The company, after helping to jump-start last year’s huge crypto bull run with its support for bitcoin and a handful of other cryptocurrencies, has scrapped a policy change that would have seen users fined by up to $2,500 for spreading what it called “misinformation, “claiming the update had gone out “in error.”
The reversal followed a flood of accusations from former management and regulators that branded the policy “insane,” “Owellian” and “the best thing that has happened for the adoption” of bitcoin and crypto.
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“An AUP (acceptable use policy) notice recently went out in error that included incorrect information,” a PayPal spokesperson told reporters. “PayPal is not fining people for misinformation and this language was never intended to be inserted in our policy. Our teams are working to correct our policy pages. We’re sorry for the confusion this has caused.”
However, the company’s change of direction only happened after members of the so-called PayPal mafia, former PayPal president David Marcus, founding chief operations officer David Sachs and cofounder Elon Musk, publicly criticized the policy while the bitcoin and crypto community pointed to it as evidence of the need for decentralized, digital payment alternatives.
“It’s hard for me to openly criticize a company I used to love and gave so much to,” Marcus, who now runs “bitcoin-focused” company Lightspark after failing to get Facebook’s digital currency off the ground, posted to Twitter. “But PayPal’s new AUP goes against everything I believe in. A private company now gets to decide to take your money if you say something they disagree with. Insanity.”
The policy was described as “Orwellian” by the Republican commissioner of the Federal Communications Commission, Brendan Carr. “Paypal reserves the right to take your money if you post a message that Paypal decides is “misinformation,” Carr posted to Twitter. “This is why it is so vital that state and federal legislatures pass laws that prohibit discrimination by tech companies and protect free speech.”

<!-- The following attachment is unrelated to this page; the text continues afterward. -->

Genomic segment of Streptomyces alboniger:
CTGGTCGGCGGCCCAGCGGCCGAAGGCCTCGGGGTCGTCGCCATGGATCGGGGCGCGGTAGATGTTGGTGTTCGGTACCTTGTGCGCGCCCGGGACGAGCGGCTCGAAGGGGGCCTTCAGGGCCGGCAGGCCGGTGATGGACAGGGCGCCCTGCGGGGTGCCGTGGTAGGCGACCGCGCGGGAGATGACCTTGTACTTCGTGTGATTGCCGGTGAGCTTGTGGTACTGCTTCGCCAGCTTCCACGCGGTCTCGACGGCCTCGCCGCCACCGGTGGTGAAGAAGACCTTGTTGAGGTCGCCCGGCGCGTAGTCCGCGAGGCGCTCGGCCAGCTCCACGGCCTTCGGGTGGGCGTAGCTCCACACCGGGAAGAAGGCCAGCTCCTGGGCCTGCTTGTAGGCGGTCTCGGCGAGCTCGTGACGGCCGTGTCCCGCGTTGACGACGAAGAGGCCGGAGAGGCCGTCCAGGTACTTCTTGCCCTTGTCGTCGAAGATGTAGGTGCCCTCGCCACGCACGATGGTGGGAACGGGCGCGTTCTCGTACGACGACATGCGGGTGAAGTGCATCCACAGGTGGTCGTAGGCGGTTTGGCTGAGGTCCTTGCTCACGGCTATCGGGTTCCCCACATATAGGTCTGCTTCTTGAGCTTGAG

However, in China, the development of a digital yuan, a so-called central bank digital currency (CBDC), has sparked fears the government will be able to dictate what people can spend their money on. Governments, including in the US and Europe, are exploring the development of their own digital dollar and digital euro CBDCs.
“PayPal censoring speech and blocking payments is the best thing that has happened for the adoption of crypto payments with stablecoins,” prominent crypto investor Santiago Roel Santos tweeted. “At this rate, web3 adoption will happen more because of the reckless actions of web2 companies.”
Web3 is the idea a blockchain-based decentralized, third-generation version of the internet will eventually replace the Silicon Valley-centric web 2.0 that’s dominated by the likes of Facebook’s Meta, Google
This month, Musk said he plans to turn Twitter into a so-called “everything app” similar to WeChat, a wildly popular app in China that combines messaging, payment and social media elements.
“Buying Twitter is an accelerant to creating X,” Musk said following his reinstated deal to take Twitter private. X.com was the name of Musk’s early 2000s payments company that eventually became PayPal.